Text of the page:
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History and Background: Curriculum & Instruction

The U.S. education system has changed dramatically since the first settlers came to this country. Initially, students were taught the skills they needed, such as reading, writing and math, at home or in small groups. However, the first free public school opened in 1635 in Boston, educating boys on such topics as Latin and Greek.

A Nationwide Public School System

Following the end of the American Revolution in 1783, Thomas Jefferson was among those who advocated for a nationwide educational system funded by tax dollars, but his suggested was largely pushed aside. The U.S. Department of Education was created in 1867 to help states develop their school systems, and by 1918, all children in the U.S. had to attend elementary school.

State academic standards have long outlined the skills and knowledge that students should obtain in each subject and grade level, but the curriculum is often shaped more locally — detailing how those standards should be taught. The curriculum often includes specific lessons, materials, ideas for instruction, and tests or other assessments. In addition, the federal government can play a role, and foundations or businesses may also have influence on the curriculum. 

The Impact of Common Core

There are tensions between these various influences on the curriculum. The reform effort of the Common Core State Standards was partly aimed at pushing school districts to offer a higher quality, more cohesive curriculum. Although never required on a federal level, by 2011, 46 states and the District of Columbia had signed on to the Common Core State Standards. This meant that new curricular materials had to be created to reflect those standards, and educators had to understand how to best teach them.

However, many states began to push back against the Common Core standards, and although some states do still utilize some of the tenets of the standards, then-Secretary of Education Betsy DeVos declared in January 2020, “At the U.S. Department of Education, Common Core is dead.”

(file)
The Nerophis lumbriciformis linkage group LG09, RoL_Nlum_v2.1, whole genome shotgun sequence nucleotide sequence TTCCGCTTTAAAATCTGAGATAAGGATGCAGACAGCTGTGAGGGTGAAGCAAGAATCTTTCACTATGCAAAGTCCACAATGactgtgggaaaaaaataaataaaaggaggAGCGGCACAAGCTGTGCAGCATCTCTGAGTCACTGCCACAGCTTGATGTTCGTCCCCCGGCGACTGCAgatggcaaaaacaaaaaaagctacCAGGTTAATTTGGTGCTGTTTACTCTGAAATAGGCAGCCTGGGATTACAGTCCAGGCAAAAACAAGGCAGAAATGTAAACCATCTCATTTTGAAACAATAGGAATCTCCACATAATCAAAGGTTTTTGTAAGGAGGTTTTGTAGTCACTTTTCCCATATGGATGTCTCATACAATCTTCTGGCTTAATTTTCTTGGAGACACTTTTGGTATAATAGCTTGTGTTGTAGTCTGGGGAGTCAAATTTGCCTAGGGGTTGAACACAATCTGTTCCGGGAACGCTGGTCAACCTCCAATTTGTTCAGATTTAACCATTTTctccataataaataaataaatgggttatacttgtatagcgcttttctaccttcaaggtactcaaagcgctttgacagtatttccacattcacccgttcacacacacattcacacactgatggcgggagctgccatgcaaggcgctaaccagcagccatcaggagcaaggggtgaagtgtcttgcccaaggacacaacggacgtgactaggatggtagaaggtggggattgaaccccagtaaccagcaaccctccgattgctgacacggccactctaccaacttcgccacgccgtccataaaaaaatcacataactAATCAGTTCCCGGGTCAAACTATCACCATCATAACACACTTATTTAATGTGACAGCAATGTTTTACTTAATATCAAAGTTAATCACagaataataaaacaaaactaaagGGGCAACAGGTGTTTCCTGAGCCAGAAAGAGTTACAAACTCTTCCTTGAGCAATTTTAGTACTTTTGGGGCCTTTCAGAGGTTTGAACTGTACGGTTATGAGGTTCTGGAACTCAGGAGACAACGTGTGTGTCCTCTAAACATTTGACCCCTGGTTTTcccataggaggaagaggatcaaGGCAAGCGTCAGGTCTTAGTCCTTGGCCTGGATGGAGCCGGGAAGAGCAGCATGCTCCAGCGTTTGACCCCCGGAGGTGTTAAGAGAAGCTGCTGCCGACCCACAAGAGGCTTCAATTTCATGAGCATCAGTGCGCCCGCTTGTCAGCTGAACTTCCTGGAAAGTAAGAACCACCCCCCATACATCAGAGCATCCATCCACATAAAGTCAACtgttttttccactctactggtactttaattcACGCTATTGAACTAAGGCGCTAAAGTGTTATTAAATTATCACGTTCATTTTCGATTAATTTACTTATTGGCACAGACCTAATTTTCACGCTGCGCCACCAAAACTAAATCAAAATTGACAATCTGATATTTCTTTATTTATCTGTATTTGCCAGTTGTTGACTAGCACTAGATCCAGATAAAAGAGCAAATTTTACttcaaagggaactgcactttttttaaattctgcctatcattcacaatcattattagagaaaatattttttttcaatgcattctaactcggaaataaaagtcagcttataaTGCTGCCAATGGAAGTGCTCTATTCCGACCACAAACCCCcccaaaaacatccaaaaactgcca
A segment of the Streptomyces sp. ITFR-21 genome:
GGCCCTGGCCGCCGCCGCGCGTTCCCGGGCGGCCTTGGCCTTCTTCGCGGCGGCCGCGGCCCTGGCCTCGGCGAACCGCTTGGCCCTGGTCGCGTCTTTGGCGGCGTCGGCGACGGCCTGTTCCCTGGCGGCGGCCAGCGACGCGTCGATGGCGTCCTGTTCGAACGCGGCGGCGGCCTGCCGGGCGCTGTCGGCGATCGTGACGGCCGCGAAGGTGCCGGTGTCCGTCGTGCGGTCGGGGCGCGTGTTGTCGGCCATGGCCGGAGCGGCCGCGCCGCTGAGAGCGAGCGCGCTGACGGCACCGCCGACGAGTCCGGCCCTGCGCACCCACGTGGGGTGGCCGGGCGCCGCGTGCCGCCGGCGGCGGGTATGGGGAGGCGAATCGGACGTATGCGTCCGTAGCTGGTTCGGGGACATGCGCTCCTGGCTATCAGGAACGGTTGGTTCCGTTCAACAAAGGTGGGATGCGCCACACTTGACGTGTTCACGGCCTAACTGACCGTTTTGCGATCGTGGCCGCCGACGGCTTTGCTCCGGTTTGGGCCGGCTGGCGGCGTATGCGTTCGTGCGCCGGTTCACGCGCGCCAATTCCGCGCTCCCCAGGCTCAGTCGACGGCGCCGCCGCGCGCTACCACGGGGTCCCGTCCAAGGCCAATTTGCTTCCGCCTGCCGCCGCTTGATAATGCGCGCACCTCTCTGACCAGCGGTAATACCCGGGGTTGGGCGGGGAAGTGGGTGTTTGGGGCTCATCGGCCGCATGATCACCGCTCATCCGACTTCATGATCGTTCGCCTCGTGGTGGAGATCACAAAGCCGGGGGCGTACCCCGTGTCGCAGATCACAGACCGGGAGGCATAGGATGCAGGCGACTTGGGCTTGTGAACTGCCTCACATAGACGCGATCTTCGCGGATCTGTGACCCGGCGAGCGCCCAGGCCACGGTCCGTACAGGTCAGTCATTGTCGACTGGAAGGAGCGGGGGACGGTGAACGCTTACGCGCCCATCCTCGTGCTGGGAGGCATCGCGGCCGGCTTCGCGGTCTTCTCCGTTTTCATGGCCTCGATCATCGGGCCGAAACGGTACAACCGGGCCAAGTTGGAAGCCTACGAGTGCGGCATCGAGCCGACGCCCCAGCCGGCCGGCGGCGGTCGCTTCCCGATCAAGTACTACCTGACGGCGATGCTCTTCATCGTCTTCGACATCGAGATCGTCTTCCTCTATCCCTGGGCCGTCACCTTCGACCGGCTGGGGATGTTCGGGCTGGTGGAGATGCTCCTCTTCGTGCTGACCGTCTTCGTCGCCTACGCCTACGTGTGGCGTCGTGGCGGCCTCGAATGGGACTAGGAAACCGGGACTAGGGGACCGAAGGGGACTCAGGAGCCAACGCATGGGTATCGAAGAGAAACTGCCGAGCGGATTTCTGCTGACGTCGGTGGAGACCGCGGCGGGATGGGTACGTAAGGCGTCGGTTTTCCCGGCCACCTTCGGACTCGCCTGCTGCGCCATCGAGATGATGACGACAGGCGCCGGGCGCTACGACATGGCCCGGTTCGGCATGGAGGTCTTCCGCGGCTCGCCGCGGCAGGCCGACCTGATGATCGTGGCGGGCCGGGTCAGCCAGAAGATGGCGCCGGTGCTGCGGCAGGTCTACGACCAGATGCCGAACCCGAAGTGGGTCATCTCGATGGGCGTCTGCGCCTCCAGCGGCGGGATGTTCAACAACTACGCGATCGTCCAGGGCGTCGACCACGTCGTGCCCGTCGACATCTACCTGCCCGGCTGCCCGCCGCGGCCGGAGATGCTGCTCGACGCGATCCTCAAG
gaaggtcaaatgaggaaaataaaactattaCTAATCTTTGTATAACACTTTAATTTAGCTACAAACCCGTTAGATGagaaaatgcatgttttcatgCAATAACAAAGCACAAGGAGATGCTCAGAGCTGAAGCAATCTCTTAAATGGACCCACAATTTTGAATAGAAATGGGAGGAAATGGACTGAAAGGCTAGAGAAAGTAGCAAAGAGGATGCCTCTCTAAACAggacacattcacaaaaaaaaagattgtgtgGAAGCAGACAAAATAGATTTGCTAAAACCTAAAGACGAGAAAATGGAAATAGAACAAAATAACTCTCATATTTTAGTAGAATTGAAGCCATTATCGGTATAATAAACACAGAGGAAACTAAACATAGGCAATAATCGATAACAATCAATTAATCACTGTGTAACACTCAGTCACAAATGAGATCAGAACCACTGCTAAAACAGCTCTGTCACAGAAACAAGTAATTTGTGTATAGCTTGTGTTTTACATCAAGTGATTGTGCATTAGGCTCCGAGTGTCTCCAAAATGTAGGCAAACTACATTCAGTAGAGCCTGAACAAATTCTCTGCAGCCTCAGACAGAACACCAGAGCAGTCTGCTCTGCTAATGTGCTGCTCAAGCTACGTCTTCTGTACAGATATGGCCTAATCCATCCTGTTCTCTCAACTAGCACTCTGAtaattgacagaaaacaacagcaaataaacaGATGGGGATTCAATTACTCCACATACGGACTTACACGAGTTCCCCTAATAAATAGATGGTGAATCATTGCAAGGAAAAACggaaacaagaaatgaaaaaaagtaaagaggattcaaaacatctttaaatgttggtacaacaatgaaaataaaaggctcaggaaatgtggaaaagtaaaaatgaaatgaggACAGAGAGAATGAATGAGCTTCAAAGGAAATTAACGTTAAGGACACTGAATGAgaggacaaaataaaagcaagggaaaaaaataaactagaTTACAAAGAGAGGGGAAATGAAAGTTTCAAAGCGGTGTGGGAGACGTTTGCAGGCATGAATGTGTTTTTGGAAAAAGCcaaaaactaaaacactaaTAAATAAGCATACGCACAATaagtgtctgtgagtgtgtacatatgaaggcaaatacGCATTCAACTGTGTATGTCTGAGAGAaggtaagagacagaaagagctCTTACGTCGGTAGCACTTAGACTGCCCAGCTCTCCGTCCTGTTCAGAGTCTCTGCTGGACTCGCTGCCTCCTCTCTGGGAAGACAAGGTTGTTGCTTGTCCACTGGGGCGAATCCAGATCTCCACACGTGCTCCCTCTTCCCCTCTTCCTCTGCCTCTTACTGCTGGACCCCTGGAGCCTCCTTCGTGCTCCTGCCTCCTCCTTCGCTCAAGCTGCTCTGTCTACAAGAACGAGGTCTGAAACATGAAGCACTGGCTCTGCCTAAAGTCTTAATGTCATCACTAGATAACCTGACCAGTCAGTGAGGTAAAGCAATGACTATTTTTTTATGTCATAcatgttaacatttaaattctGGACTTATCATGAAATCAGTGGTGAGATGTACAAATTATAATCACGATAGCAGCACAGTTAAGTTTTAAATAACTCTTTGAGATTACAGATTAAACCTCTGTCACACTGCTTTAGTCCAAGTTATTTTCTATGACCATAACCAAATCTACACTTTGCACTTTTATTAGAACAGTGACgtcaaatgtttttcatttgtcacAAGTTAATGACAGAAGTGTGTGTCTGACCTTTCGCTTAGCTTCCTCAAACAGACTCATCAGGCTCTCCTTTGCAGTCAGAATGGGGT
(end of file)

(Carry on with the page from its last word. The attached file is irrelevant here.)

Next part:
Textbooks Largely Chosen by States

In recent years, some organizations have been evaluating reading and math curricula. A high-quality curriculum builds background knowledge across grade levels, enabling students to understand the texts they are reading or key math concepts, experts say. 

One report followed nearly 4,000 students in five diverse school systems and found that most — especially students of color, low-income students, those with disabilities, and English language learners — were missing out on such crucial resources as grade-appropriate assignments and strong instruction.

About one-third of states maintain control over the textbook-adoption process. These books frequently form the bulk of a curriculum. But local school districts generally exercise the most authority over curriculum. Individual teachers also supplement designated curriculum materials with other resources of their choosing. 

Although many reports indicate that textbooks can impact student achievement, a 2018 report from the Center for American Progress found that just 60 percent of the country’s 30 largest school districts shared information about their instructional materials in an online format, making it harder for others to evaluate the quality and effectiveness of the curricula. 

The COVID-19 pandemic, which most significantly impacted U.S. schools between 2020 and 2021, prompted some districts to further evolve their curricula, taking many resources online or via digital instruction for the first time, diminishing the role of textbooks in some areas. The future of the curriculum in the U.S. will continue to evolve and shift as technology, materials and teachers’ ability to share resources more widely will create an adjustment in the way students learn.

Updated March 2021.

 

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